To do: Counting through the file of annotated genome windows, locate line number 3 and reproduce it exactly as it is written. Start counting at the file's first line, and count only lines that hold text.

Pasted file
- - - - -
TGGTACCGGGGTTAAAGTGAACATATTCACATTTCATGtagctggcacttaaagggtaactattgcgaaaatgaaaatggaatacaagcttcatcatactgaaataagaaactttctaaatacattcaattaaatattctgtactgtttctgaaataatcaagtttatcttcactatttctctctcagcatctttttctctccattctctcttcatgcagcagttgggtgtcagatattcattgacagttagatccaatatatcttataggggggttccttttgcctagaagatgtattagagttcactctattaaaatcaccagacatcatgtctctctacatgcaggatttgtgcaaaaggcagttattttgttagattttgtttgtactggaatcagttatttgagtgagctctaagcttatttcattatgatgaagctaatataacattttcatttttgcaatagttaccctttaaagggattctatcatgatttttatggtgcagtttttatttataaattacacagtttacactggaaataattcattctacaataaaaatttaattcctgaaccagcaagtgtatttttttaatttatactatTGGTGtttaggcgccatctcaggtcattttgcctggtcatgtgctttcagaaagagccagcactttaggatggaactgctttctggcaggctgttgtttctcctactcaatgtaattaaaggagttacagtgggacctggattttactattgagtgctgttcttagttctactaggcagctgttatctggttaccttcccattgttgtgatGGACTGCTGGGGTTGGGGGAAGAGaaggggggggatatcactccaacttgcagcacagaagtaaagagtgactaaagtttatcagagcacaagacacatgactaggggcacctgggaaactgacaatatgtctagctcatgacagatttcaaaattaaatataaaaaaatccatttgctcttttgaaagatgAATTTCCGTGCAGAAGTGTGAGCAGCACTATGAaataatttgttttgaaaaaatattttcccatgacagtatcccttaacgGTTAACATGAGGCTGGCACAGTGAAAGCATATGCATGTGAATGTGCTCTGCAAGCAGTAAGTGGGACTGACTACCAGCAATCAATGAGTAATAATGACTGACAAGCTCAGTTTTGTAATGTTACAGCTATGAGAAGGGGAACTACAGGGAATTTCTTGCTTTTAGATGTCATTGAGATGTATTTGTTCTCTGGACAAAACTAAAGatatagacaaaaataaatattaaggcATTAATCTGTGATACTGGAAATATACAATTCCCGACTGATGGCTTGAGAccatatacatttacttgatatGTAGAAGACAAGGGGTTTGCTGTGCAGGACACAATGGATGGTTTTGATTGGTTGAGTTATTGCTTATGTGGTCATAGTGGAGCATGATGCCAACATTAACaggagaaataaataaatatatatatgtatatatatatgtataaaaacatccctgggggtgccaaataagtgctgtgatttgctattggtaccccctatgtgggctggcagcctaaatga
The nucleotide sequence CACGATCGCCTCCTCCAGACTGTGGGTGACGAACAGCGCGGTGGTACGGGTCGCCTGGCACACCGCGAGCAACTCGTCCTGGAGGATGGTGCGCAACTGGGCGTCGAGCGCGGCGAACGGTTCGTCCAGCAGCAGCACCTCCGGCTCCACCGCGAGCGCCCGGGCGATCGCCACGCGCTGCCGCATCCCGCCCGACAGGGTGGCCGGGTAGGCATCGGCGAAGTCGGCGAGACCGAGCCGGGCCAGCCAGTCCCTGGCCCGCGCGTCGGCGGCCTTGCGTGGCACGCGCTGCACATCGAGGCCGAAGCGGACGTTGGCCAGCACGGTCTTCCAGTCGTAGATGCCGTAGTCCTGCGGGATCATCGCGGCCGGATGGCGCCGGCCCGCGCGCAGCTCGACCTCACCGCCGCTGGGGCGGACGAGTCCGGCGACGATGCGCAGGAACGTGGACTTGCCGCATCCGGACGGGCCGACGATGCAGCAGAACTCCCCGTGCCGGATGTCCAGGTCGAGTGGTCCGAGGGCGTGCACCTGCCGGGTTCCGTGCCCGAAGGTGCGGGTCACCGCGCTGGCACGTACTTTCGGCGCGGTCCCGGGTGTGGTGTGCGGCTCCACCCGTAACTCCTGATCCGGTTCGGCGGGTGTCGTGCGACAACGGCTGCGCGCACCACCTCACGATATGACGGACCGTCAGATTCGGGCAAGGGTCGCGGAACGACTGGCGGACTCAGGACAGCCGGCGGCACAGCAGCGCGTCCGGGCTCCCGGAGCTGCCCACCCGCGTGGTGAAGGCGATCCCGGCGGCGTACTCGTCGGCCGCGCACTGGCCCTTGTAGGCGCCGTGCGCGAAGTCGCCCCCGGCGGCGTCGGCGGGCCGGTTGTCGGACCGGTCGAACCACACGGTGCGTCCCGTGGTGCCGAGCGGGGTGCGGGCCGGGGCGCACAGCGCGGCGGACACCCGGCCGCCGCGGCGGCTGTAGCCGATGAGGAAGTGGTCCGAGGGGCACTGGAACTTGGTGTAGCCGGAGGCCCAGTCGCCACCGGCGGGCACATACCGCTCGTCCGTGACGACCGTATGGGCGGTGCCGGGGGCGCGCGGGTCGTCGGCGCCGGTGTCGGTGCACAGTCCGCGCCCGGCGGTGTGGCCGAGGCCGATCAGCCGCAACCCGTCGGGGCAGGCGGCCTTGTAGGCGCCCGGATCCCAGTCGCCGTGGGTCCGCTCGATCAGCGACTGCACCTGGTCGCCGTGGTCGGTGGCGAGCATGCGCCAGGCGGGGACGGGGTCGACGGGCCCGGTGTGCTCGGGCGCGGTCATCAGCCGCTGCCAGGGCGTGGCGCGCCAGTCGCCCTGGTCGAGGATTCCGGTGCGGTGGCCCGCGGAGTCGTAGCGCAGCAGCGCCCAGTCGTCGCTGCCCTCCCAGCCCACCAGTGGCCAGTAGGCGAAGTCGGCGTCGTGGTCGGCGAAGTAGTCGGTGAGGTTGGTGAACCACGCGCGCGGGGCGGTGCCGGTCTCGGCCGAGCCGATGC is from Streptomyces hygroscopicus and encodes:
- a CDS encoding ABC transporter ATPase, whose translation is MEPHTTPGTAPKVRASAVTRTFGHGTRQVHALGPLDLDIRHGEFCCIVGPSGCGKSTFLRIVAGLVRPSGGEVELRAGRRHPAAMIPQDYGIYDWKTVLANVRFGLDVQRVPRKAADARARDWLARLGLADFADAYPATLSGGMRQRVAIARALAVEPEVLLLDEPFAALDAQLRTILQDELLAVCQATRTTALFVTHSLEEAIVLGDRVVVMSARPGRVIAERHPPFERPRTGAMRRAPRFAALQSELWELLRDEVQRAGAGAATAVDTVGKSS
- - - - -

- a CDS encoding ABC transporter ATPase, whose translation is MEPHTTPGTAPKVRASAVTRTFGHGTRQVHALGPLDLDIRHGEFCCIVGPSGCGKSTFLRIVAGLVRPSGGEVELRAGRRHPAAMIPQDYGIYDWKTVLANVRFGLDVQRVPRKAADARARDWLARLGLADFADAYPATLSGGMRQRVAIARALAVEPEVLLLDEPFAALDAQLRTILQDELLAVCQATRTTALFVTHSLEEAIVLGDRVVVMSARPGRVIAERHPPFERPRTGAMRRAPRFAALQSELWELLRDEVQRAGAGAATAVDTVGKSS